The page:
A recent study found that the long-term cognitive problems in PTLD continued without improvement for 12+ months after completing treatment. More encouragingly, the fatigue scores did improve a little over the course of a year.[ref]

What causes PTLD? There are several possibilities.

  • Bacteria (B.burgdorferi) remain even after aggressive antibiotics.[ref]
  • The inability of some antibiotics to kill Borrelia burgdorferi in biofilm-like structures.[ref]
  • Inflammatory Borrelia burgdorferi components remain after the bacteria are killed.[ref]

The question then becomes: Why do 10 -20% of people treated for Lyme not recover completely?

With over 400,000 Lyme cases per year just in the US, that could leave 60,000 people per year who deal with chronic, long-lasting symptoms. One study estimates that by 2020 the cumulative number of people dealing with PTLD could be as high as 1.9 million.[ref]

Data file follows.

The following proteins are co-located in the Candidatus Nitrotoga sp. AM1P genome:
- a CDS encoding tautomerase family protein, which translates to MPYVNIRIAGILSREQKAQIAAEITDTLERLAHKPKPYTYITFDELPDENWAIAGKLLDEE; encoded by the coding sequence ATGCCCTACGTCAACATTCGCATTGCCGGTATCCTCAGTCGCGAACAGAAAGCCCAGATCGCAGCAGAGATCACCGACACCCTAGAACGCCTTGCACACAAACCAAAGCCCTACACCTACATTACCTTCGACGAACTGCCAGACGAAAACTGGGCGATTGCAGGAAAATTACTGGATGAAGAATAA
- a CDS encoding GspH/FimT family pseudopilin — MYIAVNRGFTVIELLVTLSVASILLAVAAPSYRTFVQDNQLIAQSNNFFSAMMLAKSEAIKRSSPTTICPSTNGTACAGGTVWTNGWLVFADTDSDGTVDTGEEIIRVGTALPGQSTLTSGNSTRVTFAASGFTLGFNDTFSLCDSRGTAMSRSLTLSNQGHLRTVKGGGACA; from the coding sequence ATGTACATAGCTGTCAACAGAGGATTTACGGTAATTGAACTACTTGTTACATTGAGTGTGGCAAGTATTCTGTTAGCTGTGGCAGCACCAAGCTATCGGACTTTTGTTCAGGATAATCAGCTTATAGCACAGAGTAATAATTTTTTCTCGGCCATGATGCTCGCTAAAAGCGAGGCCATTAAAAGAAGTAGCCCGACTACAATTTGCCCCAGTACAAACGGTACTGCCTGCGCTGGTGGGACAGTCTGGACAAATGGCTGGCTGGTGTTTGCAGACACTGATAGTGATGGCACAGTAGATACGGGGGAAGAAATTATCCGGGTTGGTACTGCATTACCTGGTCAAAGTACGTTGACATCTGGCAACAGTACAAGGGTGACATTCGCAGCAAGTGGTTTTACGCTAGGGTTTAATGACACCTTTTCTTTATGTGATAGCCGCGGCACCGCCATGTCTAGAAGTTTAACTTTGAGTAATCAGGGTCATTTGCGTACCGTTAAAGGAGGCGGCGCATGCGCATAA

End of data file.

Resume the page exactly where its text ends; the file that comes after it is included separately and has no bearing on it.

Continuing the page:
One study found that patients with the bull’s-eye rash (erythema migrans) were 3-times less likely to end up with chronic Lyme when compared to patients with disseminated Lyme (later symptoms).[ref] Perhaps a stronger initial immune reaction determines who gets PTLD.

A recent study showed that non-viable components of B. burgdorferi stimulated a higher immune response in brain cells than the total bacteria.[ref] Components of the bacteria wouldn’t be affected by antibiotics, which may explain why taking more rounds of antibiotics doesn’t knock out the infection.

What is different in people with persistent Lyme?

Genetics can play a role in how well treatments for Lyme disease work and help us understand what is happening. A 2019 study found that genetically based hyperinflammation may play a role. The chronic Lyme patients had imbalanced IL-6 along with elevated IL-1β and IL-8 (inflammatory cytokines).[ref]

Proteomics studies look at the differences in the blood proteins of people with chronic Lyme compared with people who had Lyme and recovered and those who never had Lyme. The research shows a clear difference in people with PTLD.